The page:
Anything else you are interested in is not going to happen if you can’t breathe the air and drink the water. Don’s sit this one out. Do something. You are by accident of fate alive at an absolutely critical moment in the history of our planet” – Carl Sagan

 

The climate change project on Koh Tao aims to further understand the changes in climate and ocean parameters around the island and in the future, the aim is to also be able to identify any effects of these changing parameters and how they are being influenced by climate change and global warming.

We can use past climate records to predict future changes but with the current data constantly being recorded by the weather station, hopefully it will be possible to explain any changes occurring in those predictions. On Koh Tao, measurements that are being taken include wind speed and direction, precipitation or rainfall and atmospheric pressure and humidity. These parameters could give a good indication of a storm system. With climate change there is evidence for increasing storm intensity and potentially frequency however little research has been conducted around the island of Koh Tao about the influences this could have on the island ecosystems including coral reefs. Changes in these parameters cause fluctuations in mixing and vertical gradients and fronts.

Other ocean parameters being recorded include water pH, salinity, dissolved oxygen, nutrient content and temperature. All these factors influence each other and are related to the atmospheric conditions. The ocean-atmosphere circulatory system is important in controlling the ocean environments. For example, with an increasing atmospheric temperature, the ocean temperature will rise. This means less gases are absorbed and so more carbon dioxide may remain in the atmosphere contributing to the ozone layer, along with other effects of a warming climate, including melting icecaps and increased ocean salinity.

As we pump more greenhouse gases into the atmosphere (measured on the weather station as equivalent CO2), we will be able to track the influence this has on the ocean parameters, for example increasing CO2 absorption into the ocean will cause the pH to decrease, this process is known as ocean acidification and can have adverse effects on many organisms in the ocean including calcifying corals and plankton. These projects of Koh Tao and around the world should help us understand the local changes in environment and maybe how specific areas of the world are effected in different ways.

One of the other negative changes to the environment is the increasing introduction of plastics and micro plastics into the environment. With an understanding of the currents around Koh Tao for example, we may be able to identify areas more negatively affected than others, or how these plastics are transported and where if anywhere they accumulate.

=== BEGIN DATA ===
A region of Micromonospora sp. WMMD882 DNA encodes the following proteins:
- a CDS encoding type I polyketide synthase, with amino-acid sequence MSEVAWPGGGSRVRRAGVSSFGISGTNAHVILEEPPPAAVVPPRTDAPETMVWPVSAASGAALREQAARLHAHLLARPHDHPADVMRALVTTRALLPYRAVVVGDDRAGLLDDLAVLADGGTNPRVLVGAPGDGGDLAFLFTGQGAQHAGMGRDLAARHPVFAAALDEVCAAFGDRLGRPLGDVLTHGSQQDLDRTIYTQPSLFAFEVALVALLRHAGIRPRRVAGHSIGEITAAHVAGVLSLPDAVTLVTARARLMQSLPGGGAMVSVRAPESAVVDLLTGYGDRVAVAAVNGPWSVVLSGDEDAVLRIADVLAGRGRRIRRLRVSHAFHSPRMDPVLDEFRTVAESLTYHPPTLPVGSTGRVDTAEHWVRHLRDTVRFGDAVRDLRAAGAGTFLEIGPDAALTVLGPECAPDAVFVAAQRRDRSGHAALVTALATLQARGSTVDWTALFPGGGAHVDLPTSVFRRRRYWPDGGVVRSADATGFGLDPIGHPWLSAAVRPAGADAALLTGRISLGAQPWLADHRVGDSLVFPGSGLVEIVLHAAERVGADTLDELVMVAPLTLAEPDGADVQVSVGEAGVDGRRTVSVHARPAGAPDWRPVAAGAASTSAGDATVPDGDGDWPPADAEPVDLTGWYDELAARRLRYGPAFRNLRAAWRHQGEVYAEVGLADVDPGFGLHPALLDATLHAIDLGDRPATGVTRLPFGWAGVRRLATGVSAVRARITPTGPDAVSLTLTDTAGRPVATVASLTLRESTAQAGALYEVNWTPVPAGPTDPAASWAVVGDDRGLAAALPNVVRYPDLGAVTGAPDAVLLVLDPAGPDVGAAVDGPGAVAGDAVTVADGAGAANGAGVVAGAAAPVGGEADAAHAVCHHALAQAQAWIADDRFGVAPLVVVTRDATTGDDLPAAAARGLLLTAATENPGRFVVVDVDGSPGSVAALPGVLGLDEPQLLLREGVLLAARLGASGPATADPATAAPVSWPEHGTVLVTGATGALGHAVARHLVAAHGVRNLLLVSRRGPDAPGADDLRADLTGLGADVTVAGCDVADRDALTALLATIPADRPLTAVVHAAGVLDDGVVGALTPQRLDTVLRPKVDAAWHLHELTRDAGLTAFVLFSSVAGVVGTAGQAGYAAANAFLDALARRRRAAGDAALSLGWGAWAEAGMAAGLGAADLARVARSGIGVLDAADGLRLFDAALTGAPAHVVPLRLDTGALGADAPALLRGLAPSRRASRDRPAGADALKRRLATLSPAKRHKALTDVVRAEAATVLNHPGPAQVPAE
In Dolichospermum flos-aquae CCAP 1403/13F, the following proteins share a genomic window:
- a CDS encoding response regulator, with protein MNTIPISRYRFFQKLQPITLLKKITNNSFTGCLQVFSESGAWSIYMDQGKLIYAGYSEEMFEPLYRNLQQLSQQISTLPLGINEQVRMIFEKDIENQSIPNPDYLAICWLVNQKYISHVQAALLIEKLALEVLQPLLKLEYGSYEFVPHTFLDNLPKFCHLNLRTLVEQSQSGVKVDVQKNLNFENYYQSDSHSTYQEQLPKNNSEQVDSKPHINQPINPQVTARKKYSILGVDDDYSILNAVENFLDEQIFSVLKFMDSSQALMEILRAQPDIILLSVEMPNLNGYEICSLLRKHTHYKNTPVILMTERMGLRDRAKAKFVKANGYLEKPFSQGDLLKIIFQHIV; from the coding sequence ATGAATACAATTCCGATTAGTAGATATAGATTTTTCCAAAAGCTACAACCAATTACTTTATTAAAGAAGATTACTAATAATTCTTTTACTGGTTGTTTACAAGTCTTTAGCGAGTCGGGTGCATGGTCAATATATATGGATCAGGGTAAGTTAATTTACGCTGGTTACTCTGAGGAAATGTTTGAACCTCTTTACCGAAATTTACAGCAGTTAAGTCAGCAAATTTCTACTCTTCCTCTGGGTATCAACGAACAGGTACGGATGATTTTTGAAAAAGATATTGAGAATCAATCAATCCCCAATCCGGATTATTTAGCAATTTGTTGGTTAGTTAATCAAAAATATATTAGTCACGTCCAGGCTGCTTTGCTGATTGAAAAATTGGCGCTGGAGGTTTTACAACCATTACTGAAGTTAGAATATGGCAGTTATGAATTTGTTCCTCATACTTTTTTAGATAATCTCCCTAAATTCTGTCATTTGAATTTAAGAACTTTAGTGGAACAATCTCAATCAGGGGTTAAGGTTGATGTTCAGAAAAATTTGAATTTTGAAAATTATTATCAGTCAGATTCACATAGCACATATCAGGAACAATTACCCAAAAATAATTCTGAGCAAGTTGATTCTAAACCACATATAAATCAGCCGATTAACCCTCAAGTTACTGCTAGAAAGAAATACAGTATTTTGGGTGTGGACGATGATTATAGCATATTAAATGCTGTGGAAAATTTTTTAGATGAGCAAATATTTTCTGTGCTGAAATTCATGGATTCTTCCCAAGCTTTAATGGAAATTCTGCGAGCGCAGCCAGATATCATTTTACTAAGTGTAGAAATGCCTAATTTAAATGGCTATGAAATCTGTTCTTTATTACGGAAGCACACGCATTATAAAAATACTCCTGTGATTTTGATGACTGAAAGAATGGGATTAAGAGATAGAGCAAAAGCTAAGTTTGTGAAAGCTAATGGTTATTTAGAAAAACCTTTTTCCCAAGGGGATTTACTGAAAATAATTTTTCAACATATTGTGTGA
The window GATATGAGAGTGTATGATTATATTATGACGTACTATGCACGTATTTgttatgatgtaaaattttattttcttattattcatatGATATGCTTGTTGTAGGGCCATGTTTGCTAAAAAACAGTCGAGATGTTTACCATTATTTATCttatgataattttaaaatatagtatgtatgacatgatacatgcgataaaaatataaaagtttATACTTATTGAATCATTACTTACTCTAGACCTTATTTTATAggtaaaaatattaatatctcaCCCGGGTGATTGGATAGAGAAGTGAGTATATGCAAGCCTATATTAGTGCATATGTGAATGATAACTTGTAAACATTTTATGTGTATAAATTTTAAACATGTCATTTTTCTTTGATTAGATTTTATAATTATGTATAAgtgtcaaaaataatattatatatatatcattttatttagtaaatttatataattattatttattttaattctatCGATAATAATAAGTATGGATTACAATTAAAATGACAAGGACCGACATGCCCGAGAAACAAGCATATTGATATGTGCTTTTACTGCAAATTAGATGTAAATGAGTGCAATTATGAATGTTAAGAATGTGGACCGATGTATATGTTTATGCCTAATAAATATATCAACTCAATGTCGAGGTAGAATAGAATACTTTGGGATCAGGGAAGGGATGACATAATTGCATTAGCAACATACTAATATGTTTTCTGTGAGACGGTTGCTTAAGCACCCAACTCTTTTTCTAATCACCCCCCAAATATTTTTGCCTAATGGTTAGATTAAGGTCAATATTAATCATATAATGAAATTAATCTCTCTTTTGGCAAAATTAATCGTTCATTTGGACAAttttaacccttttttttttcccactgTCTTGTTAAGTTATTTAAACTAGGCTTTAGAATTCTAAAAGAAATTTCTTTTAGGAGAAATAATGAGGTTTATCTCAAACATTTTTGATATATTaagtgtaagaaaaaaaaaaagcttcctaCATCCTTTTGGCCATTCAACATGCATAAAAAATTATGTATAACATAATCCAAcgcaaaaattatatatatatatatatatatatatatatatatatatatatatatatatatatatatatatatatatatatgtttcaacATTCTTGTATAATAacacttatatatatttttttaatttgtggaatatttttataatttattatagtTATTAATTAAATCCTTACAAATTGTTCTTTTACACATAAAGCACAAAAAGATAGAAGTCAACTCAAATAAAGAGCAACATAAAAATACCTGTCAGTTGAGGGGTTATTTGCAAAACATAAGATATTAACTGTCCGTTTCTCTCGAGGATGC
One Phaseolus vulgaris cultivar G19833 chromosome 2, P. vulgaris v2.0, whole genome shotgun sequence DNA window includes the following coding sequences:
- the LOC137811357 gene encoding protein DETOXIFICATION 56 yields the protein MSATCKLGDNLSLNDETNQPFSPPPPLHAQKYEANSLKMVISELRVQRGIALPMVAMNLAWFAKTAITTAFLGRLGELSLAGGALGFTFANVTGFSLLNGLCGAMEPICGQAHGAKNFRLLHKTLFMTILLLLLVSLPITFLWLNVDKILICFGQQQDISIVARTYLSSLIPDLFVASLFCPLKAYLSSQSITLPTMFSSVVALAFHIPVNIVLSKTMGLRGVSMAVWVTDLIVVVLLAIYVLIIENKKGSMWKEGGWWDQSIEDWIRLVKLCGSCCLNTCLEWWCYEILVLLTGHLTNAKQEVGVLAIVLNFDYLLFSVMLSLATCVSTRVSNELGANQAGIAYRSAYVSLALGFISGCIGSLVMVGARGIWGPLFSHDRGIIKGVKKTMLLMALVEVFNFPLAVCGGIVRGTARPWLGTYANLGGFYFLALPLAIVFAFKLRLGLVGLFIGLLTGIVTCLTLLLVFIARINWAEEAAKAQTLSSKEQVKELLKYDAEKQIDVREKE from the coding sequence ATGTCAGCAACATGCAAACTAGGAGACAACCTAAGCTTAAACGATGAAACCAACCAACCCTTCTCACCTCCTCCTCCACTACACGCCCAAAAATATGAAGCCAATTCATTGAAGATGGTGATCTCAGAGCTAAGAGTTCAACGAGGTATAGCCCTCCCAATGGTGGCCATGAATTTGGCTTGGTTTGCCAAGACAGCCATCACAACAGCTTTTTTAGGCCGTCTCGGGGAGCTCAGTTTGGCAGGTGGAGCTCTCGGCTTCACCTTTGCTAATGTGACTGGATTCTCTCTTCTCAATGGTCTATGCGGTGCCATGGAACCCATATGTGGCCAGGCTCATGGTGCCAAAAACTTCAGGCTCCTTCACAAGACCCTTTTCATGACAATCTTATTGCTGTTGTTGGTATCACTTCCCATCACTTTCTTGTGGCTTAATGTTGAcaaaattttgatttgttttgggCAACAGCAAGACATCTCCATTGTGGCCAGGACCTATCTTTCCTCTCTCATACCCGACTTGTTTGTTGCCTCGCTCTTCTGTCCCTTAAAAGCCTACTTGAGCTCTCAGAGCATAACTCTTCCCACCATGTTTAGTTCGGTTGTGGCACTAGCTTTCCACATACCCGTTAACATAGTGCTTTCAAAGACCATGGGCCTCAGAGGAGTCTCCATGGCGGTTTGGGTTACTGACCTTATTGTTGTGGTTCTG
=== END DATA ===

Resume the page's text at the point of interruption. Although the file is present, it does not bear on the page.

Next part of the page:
By monitoring the weather in Chalok and potentially in the future other locations around the island and progressively the world, and relating them to changes in water quality, we can potentially further understand certain effects of events such as storms, introduction of micro plastics and increasing atmospheric greenhouse gases and hopefully find a way to help ecosystems such as coral reefs cope with such devastating changes in the future. This information can be used globally in order to identify areas at most risk of these anthropogenic changes, but more positively, areas suitable for artificial reefs, coral restoration and clam and sea turtle head starting programs.

  • The weather station:

 

  • Some pictures of the breathtaking Chalok Bay… enjoy!

 

During the months of March, April and May small tornados can show up in the horizont
High tides are common during the first part of the year around Koh Tao when the sun is in the farthest point from the Earth
Raileigh dispersion happends when the sun is near the sunset, the sun rays needs to go across a thick atmosphere therefore changes in colours creating breathtaking sunsets
Extra Low tides happen at the beguining of summer when the sun is closest from the earth, this could be worse when the Monzoon starts in the mainlands, low preasures in Thailand move the water to the main coastline and it looks like the water is definitely gone!

 

Post written by: Jess Harding

visit our team: https://innoceana.org/en/team/